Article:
Friday, July 01, 2011

When Readers Throw in the Towel

I'm participating in the Book Blogger Hop this weekend hosted by Jennifer at Crazy-for-Books. It's been aaaaaages since I've linked up with this meme and I really shouldn't have neglected it for so long. It's a great way to meet literate folks.

Jennifer asks a question each week and this week's topic is:

"What keeps you reading beyond the first few pages of a book, and what makes you want to stop reading a book and put it back on the shelf?"

I love the way Jennifer worded the question. Truth is, book bloggers can be as tough as literary agents on the novels they read. Many only give it a few pages to grab their attention.

I'm not quite that tough, but I've come to the conclusion if a book is not working for me, I need to move on to the next review copy in my pile. I usually give novels three to five chapters to catch my attention, sometimes more if there's a certain spark I like.

Taste is subjective, but the things that make me stop reading a book are:

1. Excessive cursing.

I may like edgy, but there's only so much a gal can take, ya know? This is usually not a problem in Christian fiction (especially not from large publishers), but I have been pitched some edgy fiction from smaller presses that had excessive cursing in the sample chapter. Once I was pitched a Christian fiction book with a curse in the title! #marketingfail

2. Bad theology in Christian fiction.

I've only run across this once and I'll refrain from naming the book. It was a very popular fiction book that I couldn't finish due to the theology. Some things are too sacred to play with.

3. Magic Sex*

I've never seen this in Christian fiction, but it happens in general market romance all the time. It's when the hero and heroine sleep with each other and then fall madly in love. It's one of the reasons I don't read general market romance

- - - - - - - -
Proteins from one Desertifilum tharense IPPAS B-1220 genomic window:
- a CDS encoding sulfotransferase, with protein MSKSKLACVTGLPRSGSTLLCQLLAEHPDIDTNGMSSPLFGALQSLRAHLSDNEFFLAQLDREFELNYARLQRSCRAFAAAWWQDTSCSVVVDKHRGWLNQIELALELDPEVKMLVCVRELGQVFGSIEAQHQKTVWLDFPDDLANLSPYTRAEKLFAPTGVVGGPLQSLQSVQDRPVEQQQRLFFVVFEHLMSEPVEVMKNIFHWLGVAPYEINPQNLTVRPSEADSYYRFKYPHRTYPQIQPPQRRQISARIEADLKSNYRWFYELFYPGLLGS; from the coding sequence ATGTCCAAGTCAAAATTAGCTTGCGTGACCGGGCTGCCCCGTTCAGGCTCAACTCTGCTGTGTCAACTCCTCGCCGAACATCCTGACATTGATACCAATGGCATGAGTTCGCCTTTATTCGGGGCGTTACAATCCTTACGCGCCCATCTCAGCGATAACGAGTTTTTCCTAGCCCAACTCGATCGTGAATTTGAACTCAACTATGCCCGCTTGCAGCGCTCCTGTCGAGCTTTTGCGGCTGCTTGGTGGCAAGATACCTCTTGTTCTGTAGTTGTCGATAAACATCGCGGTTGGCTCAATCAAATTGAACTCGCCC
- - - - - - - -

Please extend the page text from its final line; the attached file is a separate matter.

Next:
(*I didn't make up this term, but it fits don't you think?)

4. Poor editing

For school teachers, spelling and grammar mistakes in a published novel pop out like a student blowing bubbles in class (if only I could find them in my own writing as easily). I'll forgive the occasional typo, but too many is a turn-off.

5. Stylistic faults too distracting to ignore.

Some writers find it hard to read for fun after they start writing. They can't enjoy a story without turning off the craft critique happening in their heads.

But not me. I read like a reader (which probably means I'm not so great at this writing thing yet).

For me, story still trumps craft. If I get wrapped up in the story, I'm unlikely to notice faults in the writing style of a professionally edited novel. And if I do notice them, I'm apt to forget and forgive.

Occasionally I'll find an author's writing style too distracting to ignore. Once I start tripping over clich├ęs, purple prose, or point of view problems I lose all interest in the story.

So book bloggers, please chime in here. Do you finish every book you start? If not, how long do you give it?


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